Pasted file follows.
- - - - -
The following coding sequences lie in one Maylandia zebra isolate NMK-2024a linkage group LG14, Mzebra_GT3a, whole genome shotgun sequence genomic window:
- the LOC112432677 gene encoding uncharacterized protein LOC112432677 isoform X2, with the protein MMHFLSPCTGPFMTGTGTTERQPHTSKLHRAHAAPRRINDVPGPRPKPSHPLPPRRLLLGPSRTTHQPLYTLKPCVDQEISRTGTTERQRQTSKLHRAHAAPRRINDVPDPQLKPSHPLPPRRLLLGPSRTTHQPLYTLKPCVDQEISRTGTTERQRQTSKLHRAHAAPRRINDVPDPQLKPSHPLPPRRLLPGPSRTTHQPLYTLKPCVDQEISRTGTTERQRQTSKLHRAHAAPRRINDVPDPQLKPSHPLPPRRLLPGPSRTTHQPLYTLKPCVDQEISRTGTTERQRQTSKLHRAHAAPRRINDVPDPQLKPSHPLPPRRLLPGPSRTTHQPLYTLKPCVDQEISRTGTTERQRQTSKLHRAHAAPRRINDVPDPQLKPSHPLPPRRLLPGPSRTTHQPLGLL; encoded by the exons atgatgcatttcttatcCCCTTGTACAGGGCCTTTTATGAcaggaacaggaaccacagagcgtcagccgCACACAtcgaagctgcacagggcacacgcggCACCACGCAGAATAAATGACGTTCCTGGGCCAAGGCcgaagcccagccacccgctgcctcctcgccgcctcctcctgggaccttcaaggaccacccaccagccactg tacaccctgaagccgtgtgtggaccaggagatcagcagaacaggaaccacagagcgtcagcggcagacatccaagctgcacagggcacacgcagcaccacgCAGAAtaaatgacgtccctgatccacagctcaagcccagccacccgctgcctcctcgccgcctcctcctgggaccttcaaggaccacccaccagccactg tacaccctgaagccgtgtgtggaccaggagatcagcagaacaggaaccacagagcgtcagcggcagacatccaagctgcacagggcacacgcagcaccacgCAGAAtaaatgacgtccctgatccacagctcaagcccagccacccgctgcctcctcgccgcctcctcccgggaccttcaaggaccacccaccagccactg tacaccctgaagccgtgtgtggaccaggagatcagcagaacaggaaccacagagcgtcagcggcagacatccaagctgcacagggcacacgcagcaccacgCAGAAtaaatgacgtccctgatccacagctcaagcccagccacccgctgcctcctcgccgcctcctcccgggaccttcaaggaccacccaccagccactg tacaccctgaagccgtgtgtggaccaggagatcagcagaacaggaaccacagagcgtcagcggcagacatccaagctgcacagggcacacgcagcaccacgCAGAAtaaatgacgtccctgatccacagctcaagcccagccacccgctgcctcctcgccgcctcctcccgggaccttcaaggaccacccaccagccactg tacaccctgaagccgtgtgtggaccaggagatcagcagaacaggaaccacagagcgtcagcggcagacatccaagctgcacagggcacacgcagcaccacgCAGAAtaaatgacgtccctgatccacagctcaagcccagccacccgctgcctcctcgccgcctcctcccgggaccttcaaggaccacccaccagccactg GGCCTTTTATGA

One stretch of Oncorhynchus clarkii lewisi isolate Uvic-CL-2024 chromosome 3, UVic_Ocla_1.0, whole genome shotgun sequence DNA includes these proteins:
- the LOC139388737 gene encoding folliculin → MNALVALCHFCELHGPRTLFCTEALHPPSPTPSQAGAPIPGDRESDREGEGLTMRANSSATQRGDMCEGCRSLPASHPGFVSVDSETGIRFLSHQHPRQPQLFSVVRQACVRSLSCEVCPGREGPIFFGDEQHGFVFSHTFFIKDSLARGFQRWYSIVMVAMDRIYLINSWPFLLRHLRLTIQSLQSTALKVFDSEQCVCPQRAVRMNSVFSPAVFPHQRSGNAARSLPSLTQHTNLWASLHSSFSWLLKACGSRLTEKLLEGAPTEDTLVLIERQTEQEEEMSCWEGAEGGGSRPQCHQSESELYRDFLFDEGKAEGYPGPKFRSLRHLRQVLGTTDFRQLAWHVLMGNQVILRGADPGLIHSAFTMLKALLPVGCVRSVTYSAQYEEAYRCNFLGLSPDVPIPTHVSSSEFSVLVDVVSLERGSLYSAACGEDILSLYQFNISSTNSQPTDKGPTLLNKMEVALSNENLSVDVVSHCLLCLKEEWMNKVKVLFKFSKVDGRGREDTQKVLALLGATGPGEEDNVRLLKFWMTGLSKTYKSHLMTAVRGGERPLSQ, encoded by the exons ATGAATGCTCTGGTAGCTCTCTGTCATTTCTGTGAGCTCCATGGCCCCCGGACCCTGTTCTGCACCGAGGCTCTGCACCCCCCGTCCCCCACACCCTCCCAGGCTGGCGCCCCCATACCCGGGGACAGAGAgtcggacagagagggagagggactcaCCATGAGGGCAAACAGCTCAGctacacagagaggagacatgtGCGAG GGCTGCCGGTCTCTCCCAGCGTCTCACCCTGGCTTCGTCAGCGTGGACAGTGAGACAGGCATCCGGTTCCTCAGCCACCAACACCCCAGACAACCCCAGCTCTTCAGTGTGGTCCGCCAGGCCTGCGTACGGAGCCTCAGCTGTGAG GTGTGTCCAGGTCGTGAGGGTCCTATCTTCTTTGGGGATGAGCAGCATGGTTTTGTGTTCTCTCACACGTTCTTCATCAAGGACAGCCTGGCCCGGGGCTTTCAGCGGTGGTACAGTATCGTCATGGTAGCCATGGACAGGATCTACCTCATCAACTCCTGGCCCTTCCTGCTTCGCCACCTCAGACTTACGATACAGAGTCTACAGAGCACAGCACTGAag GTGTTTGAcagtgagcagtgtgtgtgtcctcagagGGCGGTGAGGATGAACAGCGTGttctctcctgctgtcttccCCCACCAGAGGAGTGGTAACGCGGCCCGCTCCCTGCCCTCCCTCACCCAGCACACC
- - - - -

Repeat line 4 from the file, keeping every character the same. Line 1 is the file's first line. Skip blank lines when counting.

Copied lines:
- the LOC139388737 gene encoding folliculin → MNALVALCHFCELHGPRTLFCTEALHPPSPTPSQAGAPIPGDRESDREGEGLTMRANSSATQRGDMCEGCRSLPASHPGFVSVDSETGIRFLSHQHPRQPQLFSVVRQACVRSLSCEVCPGREGPIFFGDEQHGFVFSHTFFIKDSLARGFQRWYSIVMVAMDRIYLINSWPFLLRHLRLTIQSLQSTALKVFDSEQCVCPQRAVRMNSVFSPAVFPHQRSGNAARSLPSLTQHTNLWASLHSSFSWLLKACGSRLTEKLLEGAPTEDTLVLIERQTEQEEEMSCWEGAEGGGSRPQCHQSESELYRDFLFDEGKAEGYPGPKFRSLRHLRQVLGTTDFRQLAWHVLMGNQVILRGADPGLIHSAFTMLKALLPVGCVRSVTYSAQYEEAYRCNFLGLSPDVPIPTHVSSSEFSVLVDVVSLERGSLYSAACGEDILSLYQFNISSTNSQPTDKGPTLLNKMEVALSNENLSVDVVSHCLLCLKEEWMNKVKVLFKFSKVDGRGREDTQKVLALLGATGPGEEDNVRLLKFWMTGLSKTYKSHLMTAVRGGERPLSQ, encoded by the exons ATGAATGCTCTGGTAGCTCTCTGTCATTTCTGTGAGCTCCATGGCCCCCGGACCCTGTTCTGCACCGAGGCTCTGCACCCCCCGTCCCCCACACCCTCCCAGGCTGGCGCCCCCATACCCGGGGACAGAGAgtcggacagagagggagagggactcaCCATGAGGGCAAACAGCTCAGctacacagagaggagacatgtGCGAG GGCTGCCGGTCTCTCCCAGCGTCTCACCCTGGCTTCGTCAGCGTGGACAGTGAGACAGGCATCCGGTTCCTCAGCCACCAACACCCCAGACAACCCCAGCTCTTCAGTGTGGTCCGCCAGGCCTGCGTACGGAGCCTCAGCTGTGAG GTGTGTCCAGGTCGTGAGGGTCCTATCTTCTTTGGGGATGAGCAGCATGGTTTTGTGTTCTCTCACACGTTCTTCATCAAGGACAGCCTGGCCCGGGGCTTTCAGCGGTGGTACAGTATCGTCATGGTAGCCATGGACAGGATCTACCTCATCAACTCCTGGCCCTTCCTGCTTCGCCACCTCAGACTTACGATACAGAGTCTACAGAGCACAGCACTGAag GTGTTTGAcagtgagcagtgtgtgtgtcctcagagGGCGGTGAGGATGAACAGCGTGttctctcctgctgtcttccCCCACCAGAGGAGTGGTAACGCGGCCCGCTCCCTGCCCTCCCTCACCCAGCACACC